Are you relatively new to this fine metropolis? Don't be shy about it, everyone was new to New York once upon a time... except, of course, those battle-hardened residents who've lived here their whole lives and Know It All. One of these lifers works among us at Gothamist—publisher Jake Dobkin grew up in Park Slope and currently resides in Brooklyn Heights. He is now fielding questions—ask him anything by sending an email here, but be advised that Dobkin is "not sure you guys will be able to handle my realness." We can keep you anonymous if you prefer; just let us know what neighborhood you live in.
This week's question comes from a New Yorker who disagrees with the decision to keep schools open during these series of snowstorms.
Dear Native New Yorker,
The city says the roads are unsafe but the schools are still open?! What about teachers who have to get to work in these treacherous conditions, to say nothing of the children whose lives are put at risk because Great Leader de Blasio requires their presence at mandatory morning "anticapitalista" chanting? Doesn't the mayor have a moral obligation to close the schools in this shit?
Ice Ice Baby Too Cold
Jake Dobkin carries his son to preschool, thanks de Blasio. (Courtesy Jake Dobkin Private Collection)
A Native New Yorker responds.
Dear Ice Ice,
You should be more sympathetic to Big Brother de Blasio. The decision to cancel schools is a classic lose-lose for a politician: if he orders them closed, hundreds of thousands of working parents have to scramble to find childcare, which is especially difficult for poor parents, who often work low-wage jobs that don't give you paid time off.
He also deprives thousands of kids from being fed through the school breakfast and lunch program—75% of public school students qualify for free or reduced lunch, and the system serves an average of 850,000 meals a day [PDF].
Doesn't the mayor have a "moral obligation" to make sure these children eat?
But if he doesn't cancel school, and there is appreciable snow, he's going to piss off thousands of teachers, who have to trudge through the ice and snow to get to work, and potentially place children in danger on their trips to and from school. That's not the kind of decision any politician wants to make.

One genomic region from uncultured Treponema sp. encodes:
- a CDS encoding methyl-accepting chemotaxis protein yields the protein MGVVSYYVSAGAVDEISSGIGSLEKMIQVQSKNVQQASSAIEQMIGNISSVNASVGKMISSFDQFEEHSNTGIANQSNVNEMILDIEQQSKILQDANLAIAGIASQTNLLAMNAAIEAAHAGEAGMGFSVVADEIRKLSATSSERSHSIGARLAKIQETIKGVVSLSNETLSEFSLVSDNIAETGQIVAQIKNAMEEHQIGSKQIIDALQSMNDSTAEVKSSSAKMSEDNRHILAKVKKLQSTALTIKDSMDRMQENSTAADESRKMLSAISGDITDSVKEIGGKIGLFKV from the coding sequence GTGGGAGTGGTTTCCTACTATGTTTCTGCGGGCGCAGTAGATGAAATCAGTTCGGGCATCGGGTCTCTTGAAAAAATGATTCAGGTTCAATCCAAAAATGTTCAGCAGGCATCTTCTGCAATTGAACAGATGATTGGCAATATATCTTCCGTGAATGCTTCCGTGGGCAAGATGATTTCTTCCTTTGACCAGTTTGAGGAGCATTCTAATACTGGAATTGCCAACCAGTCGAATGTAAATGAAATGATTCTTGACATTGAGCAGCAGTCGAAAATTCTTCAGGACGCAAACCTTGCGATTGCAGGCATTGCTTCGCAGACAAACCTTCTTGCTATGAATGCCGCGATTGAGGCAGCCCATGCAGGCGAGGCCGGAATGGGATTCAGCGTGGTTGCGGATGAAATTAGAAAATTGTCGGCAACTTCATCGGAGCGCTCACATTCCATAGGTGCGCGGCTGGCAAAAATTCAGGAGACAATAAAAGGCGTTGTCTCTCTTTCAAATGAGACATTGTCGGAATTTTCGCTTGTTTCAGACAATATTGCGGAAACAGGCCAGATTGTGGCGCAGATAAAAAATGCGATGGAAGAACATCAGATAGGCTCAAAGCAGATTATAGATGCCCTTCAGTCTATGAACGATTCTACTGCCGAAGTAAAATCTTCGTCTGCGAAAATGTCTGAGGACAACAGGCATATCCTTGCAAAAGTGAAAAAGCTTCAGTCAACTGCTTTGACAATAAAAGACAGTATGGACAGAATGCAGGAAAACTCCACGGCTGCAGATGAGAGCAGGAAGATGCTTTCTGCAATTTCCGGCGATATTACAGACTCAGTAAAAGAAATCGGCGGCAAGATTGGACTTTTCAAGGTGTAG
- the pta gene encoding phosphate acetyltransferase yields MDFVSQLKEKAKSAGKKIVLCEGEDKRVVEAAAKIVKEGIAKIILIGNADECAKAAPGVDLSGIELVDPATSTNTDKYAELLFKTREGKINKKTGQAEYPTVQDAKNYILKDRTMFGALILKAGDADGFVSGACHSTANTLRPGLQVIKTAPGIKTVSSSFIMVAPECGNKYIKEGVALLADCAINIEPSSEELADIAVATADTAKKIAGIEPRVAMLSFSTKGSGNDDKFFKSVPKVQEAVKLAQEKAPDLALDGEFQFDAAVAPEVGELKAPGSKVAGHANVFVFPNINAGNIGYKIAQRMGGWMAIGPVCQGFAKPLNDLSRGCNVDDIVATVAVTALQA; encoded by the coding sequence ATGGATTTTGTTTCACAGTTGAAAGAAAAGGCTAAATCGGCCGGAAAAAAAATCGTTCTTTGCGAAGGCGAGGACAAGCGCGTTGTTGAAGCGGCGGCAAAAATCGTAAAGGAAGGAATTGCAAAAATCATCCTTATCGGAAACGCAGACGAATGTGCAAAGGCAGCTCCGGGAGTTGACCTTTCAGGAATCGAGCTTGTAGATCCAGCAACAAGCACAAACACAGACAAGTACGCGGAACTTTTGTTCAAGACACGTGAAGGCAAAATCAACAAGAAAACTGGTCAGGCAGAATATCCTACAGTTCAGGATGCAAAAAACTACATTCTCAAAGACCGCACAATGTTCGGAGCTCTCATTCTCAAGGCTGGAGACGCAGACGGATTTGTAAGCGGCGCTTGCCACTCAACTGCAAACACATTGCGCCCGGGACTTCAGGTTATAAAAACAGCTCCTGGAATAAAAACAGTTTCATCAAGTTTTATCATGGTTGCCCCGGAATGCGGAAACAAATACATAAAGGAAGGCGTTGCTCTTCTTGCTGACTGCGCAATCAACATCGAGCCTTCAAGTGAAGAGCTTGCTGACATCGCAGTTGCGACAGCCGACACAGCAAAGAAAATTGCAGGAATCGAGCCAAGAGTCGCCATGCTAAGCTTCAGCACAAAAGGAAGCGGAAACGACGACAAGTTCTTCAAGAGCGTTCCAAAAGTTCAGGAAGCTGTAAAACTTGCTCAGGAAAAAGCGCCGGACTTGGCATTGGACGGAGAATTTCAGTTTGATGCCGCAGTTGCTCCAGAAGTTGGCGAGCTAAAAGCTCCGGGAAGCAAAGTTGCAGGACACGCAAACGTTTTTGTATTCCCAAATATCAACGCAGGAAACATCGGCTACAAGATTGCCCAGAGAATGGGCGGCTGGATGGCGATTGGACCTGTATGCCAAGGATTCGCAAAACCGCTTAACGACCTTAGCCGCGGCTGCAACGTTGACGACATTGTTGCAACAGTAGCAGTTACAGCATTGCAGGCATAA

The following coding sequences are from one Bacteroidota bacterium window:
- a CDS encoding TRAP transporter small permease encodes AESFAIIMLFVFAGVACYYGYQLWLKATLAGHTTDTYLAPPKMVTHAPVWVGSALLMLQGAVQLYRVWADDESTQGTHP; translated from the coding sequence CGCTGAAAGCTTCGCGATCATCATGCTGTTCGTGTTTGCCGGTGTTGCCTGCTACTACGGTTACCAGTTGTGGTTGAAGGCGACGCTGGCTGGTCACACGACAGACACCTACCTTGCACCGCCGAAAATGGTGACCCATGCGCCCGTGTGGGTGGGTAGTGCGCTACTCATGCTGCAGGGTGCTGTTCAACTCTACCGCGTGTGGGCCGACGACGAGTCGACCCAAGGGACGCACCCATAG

That's why normally these choices are forced on the Schools Chancellor, consulting with the Office of Emergency Management, and the Sanitation Department (which operates the snow plows). I'm sure by the time the decision gets to the mayor, it's largely already been made. But that doesn't mean he won't get blamed! The decision can go wrong in two ways: either he can keep schools open, and the snow piles up so high that it becomes clear he should have closed them, or the snow melts by the end of the school day, and he gets blamed for keeping them closed. Lose-lose indeed!
As a public school student, growing up in the city, I always rooted for school closings. But in those days, they were pretty infrequent: anything short of a solid foot of snow meant you were going to have to put on your boots and march in. This wasn't so bad in elementary school and Junior High—most NYC kids go to local schools pretty close to home.
But in High School, it meant a treacherous subway ride with a seven block walk on either side, just to arrive and find out that half the kids, especially the ones from Queens and Staten Island, hadn't bothered to come in and nothing was getting done anyway. I also remember one time at Stuy, during a Nor'easter, watching the Hudson submerge teachers' cars in the parking lot along the river, and realizing that they probably didn't want to be there either.
But they came in, because NYC teachers are devoted to their jobs, and providing a safe, warm place for students during a storm is an important civic duty. That's why, in well-run, heavily funded, socialist paradises like New York, we should err on the side of keeping the schools open. Especially if there is less than a foot of snow, and especially if the MTA and OEM keep the subways running.
We should also go out of our way to thank the teachers who have to travel to work, and, if we drive, drive extra slow to avoid any accidents with kids travelling on the streets.
Climate change appears to be making our winters worse here in New York, but I was talking to my dad over the weekend, and he said that when he was growing up in the Bronx in the '40s and early '50s, the snow drifts were twenty feet high and he had to walk barefoot down Holland Avenue two miles to school and two miles back, and I should quit my bitching. Remember: someone has always had it worse! Let that inspire sympathy in your heart, and save some of it for our mayor, whose new job has gotten off to a very snowy, challenging start.
N.B.: In the Mid-West, some schools stay open even when they have 24" of snow!
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